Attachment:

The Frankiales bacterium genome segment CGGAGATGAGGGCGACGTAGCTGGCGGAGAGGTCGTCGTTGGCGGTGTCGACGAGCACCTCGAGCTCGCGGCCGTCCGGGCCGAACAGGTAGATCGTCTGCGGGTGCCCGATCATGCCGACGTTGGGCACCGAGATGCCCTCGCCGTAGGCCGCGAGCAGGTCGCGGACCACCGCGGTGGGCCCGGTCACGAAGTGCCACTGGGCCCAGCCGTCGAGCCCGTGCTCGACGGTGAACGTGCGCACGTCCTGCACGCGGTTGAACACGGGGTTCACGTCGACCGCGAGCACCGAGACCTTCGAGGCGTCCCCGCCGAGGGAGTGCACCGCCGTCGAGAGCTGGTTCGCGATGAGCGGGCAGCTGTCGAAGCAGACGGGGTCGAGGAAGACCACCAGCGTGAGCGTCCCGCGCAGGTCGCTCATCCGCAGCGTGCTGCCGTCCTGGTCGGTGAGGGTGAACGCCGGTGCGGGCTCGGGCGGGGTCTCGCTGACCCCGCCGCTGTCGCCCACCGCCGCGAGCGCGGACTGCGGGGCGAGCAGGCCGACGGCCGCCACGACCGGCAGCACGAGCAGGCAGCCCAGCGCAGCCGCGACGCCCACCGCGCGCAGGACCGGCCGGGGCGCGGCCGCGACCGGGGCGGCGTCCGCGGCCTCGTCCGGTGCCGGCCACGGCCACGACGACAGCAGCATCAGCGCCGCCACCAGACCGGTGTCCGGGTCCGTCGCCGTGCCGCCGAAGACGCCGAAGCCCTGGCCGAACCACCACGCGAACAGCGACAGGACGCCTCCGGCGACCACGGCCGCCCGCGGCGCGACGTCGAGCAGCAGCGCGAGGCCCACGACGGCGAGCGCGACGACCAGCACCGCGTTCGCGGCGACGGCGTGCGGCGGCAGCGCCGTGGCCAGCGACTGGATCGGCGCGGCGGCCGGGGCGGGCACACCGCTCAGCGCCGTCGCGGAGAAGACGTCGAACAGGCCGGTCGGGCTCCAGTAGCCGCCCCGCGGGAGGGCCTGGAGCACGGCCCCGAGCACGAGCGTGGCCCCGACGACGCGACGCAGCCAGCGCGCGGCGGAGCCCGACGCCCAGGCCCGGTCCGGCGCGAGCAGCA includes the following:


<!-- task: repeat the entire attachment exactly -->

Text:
The Frankiales bacterium genome segment CGGAGATGAGGGCGACGTAGCTGGCGGAGAGGTCGTCGTTGGCGGTGTCGACGAGCACCTCGAGCTCGCGGCCGTCCGGGCCGAACAGGTAGATCGTCTGCGGGTGCCCGATCATGCCGACGTTGGGCACCGAGATGCCCTCGCCGTAGGCCGCGAGCAGGTCGCGGACCACCGCGGTGGGCCCGGTCACGAAGTGCCACTGGGCCCAGCCGTCGAGCCCGTGCTCGACGGTGAACGTGCGCACGTCCTGCACGCGGTTGAACACGGGGTTCACGTCGACCGCGAGCACCGAGACCTTCGAGGCGTCCCCGCCGAGGGAGTGCACCGCCGTCGAGAGCTGGTTCGCGATGAGCGGGCAGCTGTCGAAGCAGACGGGGTCGAGGAAGACCACCAGCGTGAGCGTCCCGCGCAGGTCGCTCATCCGCAGCGTGCTGCCGTCCTGGTCGGTGAGGGTGAACGCCGGTGCGGGCTCGGGCGGGGTCTCGCTGACCCCGCCGCTGTCGCCCACCGCCGCGAGCGCGGACTGCGGGGCGAGCAGGCCGACGGCCGCCACGACCGGCAGCACGAGCAGGCAGCCCAGCGCAGCCGCGACGCCCACCGCGCGCAGGACCGGCCGGGGCGCGGCCGCGACCGGGGCGGCGTCCGCGGCCTCGTCCGGTGCCGGCCACGGCCACGACGACAGCAGCATCAGCGCCGCCACCAGACCGGTGTCCGGGTCCGTCGCCGTGCCGCCGAAGACGCCGAAGCCCTGGCCGAACCACCACGCGAACAGCGACAGGACGCCTCCGGCGACCACGGCCGCCCGCGGCGCGACGTCGAGCAGCAGCGCGAGGCCCACGACGGCGAGCGCGACGACCAGCACCGCGTTCGCGGCGACGGCGTGCGGCGGCAGCGCCGTGGCCAGCGACTGGATCGGCGCGGCGGCCGGGGCGGGCACACCGCTCAGCGCCGTCGCGGAGAAGACGTCGAACAGGCCGGTCGGGCTCCAGTAGCCGCCCCGCGGGAGGGCCTGGAGCACGGCCCCGAGCACGAGCGTGGCCCCGACGACGCGACGCAGCCAGCGCGCGGCGGAGCCCGACGCCCAGGCCCGGTCCGGCGCGAGCAGCA includes the following: